Anyone with a child on the spectrum will tell you that one of the most difficult parts for a parent is watching your child struggle socially.
And if your child is severely challenged with respect to language, then the social issues are multiplied by a factor of, like, a gazillion.
How do you make friends when you don't have any language?
The plain and simple truth is that you don't.
So, what must it be like to live in a world without friends?
I can't bear to think about it.
What a joy, then, it is to watch my daughter among her peers.
An absolute joy.
We frequently roll in to her preschool a good 30 minutes or more after most of her classmates. She really likes to dawdle in the morning. I let her. Soon enough she will be living in the world of tardy bells, so why should I rush her out the door now when we can snuggle under the covers and watch one of her favorite shows. What is the rush? It is a luxury--one that will not last forever, for multiple reasons.
Usually, when we arrive at our late hour, her classmates are in the middle of circle time, all of them sitting on their colorful rug in the corner of the room. She walks into her class and puts all of her stuff away like a pro. She joins her classmates without direction; she is as comfortable and confident in her learning environment as any four-year-old could be.
What a blessing.
Yesterday, we got to school earlier than usual, and her peers were still at the table nearest the cubbies instead of off in the corner for story time.
It was as if royalty had walked into the room.
Her best bud Cassie immediately started hollering her name. She had something so very important that Olivia just had to know--right then, no time to wait.
The boy with the megawatt smile, her little bud Adrian, rushed over to yank the birthday party invitation out of her cubby.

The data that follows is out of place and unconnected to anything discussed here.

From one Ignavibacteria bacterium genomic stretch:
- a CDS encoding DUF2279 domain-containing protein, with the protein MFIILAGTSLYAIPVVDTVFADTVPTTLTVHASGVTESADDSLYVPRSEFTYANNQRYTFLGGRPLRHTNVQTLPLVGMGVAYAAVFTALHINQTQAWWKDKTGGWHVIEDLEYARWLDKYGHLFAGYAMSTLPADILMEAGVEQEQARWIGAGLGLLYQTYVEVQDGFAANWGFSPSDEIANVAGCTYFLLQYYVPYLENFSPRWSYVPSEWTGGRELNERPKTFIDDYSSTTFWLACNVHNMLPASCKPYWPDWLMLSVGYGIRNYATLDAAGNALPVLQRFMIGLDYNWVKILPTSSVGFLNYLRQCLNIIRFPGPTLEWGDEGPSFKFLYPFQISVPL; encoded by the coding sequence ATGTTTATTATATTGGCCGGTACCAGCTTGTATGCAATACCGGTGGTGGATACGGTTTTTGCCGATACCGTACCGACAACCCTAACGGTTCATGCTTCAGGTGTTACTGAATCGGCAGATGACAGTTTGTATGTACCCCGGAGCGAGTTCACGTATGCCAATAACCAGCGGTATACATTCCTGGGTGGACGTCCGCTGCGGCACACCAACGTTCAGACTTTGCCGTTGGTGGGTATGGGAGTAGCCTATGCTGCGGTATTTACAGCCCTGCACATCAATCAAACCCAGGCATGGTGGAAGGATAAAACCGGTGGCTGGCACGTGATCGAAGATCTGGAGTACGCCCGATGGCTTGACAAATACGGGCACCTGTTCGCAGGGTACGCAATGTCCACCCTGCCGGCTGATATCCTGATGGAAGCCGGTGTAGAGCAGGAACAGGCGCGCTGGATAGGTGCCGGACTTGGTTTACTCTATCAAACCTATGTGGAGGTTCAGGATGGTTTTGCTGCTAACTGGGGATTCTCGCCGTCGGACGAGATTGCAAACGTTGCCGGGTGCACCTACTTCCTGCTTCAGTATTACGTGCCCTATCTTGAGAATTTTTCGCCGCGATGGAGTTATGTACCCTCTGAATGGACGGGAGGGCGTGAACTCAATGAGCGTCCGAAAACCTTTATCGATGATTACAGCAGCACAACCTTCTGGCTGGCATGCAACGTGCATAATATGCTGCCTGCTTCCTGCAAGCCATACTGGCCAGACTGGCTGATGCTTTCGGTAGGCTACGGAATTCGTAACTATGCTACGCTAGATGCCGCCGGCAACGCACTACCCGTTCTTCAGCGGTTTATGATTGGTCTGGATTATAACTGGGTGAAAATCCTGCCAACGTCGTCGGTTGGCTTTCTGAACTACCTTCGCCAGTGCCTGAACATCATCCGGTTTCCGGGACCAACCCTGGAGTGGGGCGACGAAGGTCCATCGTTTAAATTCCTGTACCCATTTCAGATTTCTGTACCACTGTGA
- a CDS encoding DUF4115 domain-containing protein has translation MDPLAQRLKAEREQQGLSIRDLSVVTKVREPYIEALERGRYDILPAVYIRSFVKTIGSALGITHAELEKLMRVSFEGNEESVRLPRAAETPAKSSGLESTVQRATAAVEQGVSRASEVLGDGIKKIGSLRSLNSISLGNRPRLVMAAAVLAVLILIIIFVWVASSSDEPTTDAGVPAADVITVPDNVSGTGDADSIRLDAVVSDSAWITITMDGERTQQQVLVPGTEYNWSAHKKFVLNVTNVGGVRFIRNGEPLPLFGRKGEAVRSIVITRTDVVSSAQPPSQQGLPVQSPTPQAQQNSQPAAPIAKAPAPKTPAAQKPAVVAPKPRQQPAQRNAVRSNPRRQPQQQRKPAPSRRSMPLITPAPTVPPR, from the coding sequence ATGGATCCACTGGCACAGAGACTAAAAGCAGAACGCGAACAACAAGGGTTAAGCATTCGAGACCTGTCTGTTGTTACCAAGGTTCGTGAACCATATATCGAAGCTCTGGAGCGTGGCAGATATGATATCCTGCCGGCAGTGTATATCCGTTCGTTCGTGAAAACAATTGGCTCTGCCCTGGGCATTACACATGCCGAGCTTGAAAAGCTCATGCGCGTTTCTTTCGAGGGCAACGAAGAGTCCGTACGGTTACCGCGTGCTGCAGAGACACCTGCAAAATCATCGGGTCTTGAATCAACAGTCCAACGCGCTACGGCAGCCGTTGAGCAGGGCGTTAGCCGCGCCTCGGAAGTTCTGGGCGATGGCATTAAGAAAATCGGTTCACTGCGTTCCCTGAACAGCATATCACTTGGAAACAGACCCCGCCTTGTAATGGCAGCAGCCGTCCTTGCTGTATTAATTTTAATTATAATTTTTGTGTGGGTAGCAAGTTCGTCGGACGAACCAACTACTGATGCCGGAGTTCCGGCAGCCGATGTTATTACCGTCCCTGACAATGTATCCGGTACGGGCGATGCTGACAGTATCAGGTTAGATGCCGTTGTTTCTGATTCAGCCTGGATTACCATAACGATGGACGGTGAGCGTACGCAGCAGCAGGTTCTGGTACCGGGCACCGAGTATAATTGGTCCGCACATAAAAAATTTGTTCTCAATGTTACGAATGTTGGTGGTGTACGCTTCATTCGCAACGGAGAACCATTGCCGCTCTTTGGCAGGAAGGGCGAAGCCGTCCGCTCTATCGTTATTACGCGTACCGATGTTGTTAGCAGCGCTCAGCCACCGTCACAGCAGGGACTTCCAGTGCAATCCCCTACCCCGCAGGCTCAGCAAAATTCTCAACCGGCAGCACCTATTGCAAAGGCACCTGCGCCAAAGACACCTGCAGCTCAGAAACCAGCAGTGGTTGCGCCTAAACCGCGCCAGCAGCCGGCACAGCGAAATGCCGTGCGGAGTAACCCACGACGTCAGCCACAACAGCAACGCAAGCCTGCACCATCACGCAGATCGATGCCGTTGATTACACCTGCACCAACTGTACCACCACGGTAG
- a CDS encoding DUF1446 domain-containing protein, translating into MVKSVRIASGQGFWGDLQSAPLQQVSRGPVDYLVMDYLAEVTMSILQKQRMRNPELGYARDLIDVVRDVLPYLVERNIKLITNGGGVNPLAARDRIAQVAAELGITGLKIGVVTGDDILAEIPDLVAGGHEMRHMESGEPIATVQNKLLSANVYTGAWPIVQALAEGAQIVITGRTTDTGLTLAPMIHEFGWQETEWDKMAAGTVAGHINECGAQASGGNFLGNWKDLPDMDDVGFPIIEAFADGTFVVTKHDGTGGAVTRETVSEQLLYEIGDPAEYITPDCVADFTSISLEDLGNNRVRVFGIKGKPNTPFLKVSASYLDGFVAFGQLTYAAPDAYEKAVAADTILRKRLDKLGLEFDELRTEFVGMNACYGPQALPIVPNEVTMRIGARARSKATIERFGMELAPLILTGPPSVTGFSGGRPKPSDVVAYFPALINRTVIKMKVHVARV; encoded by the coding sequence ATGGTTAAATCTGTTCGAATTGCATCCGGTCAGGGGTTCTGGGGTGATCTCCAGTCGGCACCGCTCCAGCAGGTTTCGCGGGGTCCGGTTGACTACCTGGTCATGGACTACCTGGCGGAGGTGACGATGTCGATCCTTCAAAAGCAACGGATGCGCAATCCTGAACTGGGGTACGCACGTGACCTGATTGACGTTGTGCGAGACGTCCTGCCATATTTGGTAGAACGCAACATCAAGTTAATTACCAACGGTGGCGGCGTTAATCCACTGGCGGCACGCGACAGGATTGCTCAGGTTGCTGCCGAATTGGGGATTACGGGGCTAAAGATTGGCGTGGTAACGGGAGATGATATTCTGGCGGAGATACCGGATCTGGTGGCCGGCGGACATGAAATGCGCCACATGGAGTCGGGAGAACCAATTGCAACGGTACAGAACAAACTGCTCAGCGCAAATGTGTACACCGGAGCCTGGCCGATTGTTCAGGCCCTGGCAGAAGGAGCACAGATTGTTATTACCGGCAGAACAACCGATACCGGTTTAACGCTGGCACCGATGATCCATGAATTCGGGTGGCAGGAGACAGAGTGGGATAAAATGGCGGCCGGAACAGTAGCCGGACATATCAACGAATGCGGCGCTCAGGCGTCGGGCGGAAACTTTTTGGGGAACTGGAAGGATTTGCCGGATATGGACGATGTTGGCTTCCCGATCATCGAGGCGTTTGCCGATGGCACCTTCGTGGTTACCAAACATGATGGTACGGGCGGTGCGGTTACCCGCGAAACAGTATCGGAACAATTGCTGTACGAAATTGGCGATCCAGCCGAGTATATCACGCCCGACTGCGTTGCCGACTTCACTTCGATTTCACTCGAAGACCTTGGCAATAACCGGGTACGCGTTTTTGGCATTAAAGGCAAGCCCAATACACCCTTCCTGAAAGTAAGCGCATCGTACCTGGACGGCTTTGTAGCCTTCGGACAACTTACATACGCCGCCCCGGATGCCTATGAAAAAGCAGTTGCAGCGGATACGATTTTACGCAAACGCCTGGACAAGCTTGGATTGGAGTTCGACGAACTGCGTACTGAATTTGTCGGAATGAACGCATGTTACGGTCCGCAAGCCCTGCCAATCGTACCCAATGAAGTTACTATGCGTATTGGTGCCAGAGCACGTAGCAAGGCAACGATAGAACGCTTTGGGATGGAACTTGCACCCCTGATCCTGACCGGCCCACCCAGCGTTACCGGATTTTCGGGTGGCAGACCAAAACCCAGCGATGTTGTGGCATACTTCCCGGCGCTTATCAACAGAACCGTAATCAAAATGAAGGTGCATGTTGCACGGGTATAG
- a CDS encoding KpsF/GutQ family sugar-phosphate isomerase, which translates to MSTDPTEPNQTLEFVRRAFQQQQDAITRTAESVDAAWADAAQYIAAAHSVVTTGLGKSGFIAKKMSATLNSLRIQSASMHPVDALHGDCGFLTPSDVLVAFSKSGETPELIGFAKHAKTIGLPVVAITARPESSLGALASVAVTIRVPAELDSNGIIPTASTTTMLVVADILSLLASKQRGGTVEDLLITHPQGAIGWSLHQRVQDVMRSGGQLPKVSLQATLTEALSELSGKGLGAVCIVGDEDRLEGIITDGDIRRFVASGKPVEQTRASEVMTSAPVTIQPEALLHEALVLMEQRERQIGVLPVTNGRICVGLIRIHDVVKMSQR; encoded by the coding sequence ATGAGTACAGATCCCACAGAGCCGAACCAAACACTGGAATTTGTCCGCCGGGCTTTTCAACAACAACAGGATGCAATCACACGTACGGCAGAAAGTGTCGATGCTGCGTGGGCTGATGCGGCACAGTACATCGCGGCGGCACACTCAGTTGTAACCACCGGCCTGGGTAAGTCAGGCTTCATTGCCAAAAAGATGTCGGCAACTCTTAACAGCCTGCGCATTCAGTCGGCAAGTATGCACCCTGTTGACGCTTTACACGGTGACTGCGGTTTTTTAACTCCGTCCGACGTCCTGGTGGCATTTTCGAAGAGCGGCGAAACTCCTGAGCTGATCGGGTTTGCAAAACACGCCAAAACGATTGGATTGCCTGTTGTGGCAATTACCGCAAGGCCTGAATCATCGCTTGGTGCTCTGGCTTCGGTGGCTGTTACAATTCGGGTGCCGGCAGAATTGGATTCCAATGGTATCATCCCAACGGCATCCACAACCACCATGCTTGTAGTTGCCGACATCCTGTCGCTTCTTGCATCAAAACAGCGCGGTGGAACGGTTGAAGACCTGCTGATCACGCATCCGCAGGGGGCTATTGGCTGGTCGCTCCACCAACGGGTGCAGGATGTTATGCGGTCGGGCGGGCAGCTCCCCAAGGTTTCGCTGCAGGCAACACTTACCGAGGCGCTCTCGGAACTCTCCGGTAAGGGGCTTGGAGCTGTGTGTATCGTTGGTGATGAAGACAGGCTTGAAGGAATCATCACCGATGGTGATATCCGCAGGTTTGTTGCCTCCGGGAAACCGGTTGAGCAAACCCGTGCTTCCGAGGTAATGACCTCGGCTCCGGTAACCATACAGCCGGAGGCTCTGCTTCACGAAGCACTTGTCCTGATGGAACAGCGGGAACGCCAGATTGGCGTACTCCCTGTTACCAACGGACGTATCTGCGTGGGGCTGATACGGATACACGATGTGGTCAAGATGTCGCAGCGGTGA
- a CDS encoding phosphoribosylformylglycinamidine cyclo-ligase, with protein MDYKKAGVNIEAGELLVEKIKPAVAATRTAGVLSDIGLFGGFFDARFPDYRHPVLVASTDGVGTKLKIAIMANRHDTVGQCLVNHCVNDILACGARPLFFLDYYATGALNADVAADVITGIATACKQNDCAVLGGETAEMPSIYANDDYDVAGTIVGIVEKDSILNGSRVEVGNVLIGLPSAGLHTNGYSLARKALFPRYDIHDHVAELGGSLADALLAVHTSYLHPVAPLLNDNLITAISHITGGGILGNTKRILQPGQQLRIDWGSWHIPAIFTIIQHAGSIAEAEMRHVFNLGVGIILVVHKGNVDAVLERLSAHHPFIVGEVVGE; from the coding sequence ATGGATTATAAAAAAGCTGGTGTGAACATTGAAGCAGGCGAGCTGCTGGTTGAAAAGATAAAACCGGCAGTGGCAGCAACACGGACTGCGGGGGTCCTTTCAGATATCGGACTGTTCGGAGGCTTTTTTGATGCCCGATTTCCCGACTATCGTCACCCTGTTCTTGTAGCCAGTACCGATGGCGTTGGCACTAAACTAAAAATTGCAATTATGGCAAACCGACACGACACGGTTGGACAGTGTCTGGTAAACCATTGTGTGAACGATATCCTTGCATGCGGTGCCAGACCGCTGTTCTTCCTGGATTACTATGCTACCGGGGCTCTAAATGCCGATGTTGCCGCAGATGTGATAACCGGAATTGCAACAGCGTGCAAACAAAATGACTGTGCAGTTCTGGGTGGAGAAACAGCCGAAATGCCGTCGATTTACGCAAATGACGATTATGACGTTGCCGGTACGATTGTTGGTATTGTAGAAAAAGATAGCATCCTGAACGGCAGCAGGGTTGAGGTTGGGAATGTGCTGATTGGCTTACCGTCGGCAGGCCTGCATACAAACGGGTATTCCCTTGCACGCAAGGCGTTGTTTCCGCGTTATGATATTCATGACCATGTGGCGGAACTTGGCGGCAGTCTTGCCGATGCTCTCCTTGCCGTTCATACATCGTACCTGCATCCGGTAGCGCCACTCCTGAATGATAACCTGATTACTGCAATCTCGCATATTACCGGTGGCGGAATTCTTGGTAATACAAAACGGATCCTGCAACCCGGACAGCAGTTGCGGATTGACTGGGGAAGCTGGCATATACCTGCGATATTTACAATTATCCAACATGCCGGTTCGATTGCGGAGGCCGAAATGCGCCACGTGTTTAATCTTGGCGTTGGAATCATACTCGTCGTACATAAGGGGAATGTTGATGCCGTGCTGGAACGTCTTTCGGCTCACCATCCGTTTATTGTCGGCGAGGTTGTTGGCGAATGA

"Olivia, this is yours. It is for my party. A Buzz Lightyear party. This is yours. This is yours."
He looked at me when he felt he wasn't getting the desired reaction.
"This is Olivia's. It is for my party. I want her to come."
Oh, we will be there, Adrian. You can count on it.
Then the future ladies' man, Dominique, came bounding over. "Olivia, Olivia, Olivia!"
It was if her name had been recorded in song.
Dominique looks at me. "Olivia told me she wanted me and Cassie and Adrian to come over to her house to spend the night."
Really? Wouldn't that be something.
If I didn't have my son, my beautiful and challenged son, I wouldn't come close to appreciating what a gorgeous scene was right then before my eyes.
Teachers were trying to get the little boys back in their seats. They were supposed to be in their chairs working, not running to greet my daughter.
Everyone was cheerfully screaming at her at once. Teachers were trying to get children to use their inside voices.
Oh, what magnificent chaos!
And all because my daughter entered the room.
I watch her at parks and places like McDonald's. She is an incredibly sensitive soul and sometimes guarded, but, when she sees a girl about her age, she can make a new friend in a minute.
I can get lost in it -- watching her talk to one of these peers she has just met. I watch and listen. There she is with this child she probably will never see again. Giggling, whispering, planning some elaborate fantasy world of play.
I could climb Everest (OK, definitely not Everest but some small mountain perhaps). I could walk in rain forests or swim in the world's most beautiful oceans.
And I would not see anything as wonderfully magnificent as my daughter playing so naturally with her friends.
What a treasure.